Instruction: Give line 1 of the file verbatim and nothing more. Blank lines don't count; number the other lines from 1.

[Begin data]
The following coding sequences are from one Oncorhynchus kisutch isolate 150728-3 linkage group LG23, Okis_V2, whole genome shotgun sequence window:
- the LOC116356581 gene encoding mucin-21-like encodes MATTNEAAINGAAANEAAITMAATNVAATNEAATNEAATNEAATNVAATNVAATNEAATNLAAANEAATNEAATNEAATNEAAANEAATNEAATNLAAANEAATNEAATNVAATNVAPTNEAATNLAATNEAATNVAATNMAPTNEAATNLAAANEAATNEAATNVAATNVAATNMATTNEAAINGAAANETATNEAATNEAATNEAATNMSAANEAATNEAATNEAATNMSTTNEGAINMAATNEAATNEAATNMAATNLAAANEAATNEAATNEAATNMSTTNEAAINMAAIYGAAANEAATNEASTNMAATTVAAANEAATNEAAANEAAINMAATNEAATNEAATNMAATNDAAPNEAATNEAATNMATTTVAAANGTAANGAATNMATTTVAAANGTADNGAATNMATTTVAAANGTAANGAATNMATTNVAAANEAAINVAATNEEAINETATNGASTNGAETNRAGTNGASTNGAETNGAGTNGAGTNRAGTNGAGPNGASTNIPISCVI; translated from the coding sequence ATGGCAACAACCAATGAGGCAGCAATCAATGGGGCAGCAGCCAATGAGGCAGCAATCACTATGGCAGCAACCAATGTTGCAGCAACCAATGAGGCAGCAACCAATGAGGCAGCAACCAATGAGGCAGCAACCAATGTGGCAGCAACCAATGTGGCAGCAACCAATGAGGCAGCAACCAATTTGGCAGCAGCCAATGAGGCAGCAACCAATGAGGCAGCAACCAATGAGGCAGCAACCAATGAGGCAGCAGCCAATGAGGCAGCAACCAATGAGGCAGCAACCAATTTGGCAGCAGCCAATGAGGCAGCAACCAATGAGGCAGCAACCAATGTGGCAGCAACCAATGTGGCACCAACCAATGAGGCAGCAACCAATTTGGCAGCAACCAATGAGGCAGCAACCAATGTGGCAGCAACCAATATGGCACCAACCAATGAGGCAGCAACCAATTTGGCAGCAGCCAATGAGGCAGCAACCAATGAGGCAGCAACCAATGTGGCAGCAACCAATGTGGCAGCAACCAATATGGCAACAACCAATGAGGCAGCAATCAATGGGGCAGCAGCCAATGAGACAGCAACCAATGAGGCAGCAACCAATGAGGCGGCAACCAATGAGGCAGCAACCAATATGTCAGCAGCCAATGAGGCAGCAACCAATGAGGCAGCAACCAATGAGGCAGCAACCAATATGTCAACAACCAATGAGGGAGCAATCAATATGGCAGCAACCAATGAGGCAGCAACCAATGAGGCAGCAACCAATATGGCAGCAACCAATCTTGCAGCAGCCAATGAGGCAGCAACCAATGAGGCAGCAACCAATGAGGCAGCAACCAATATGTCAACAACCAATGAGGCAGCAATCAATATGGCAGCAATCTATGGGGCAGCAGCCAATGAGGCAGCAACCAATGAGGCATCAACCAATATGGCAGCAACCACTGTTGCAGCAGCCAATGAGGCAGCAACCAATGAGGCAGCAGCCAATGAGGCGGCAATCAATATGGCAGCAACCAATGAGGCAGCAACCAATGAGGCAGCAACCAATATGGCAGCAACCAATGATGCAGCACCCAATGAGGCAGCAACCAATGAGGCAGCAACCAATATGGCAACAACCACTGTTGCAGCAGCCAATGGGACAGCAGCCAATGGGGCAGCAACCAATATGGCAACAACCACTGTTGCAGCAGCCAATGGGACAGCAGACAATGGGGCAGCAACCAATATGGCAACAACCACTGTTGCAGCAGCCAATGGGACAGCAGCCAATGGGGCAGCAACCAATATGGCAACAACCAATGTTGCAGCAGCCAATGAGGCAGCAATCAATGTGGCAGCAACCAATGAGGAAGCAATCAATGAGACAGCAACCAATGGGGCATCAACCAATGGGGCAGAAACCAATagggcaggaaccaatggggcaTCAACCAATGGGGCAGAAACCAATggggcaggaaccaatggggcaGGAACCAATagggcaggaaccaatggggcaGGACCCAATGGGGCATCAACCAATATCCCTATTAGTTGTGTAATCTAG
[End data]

The following coding sequences are from one Oncorhynchus kisutch isolate 150728-3 linkage group LG23, Okis_V2, whole genome shotgun sequence window: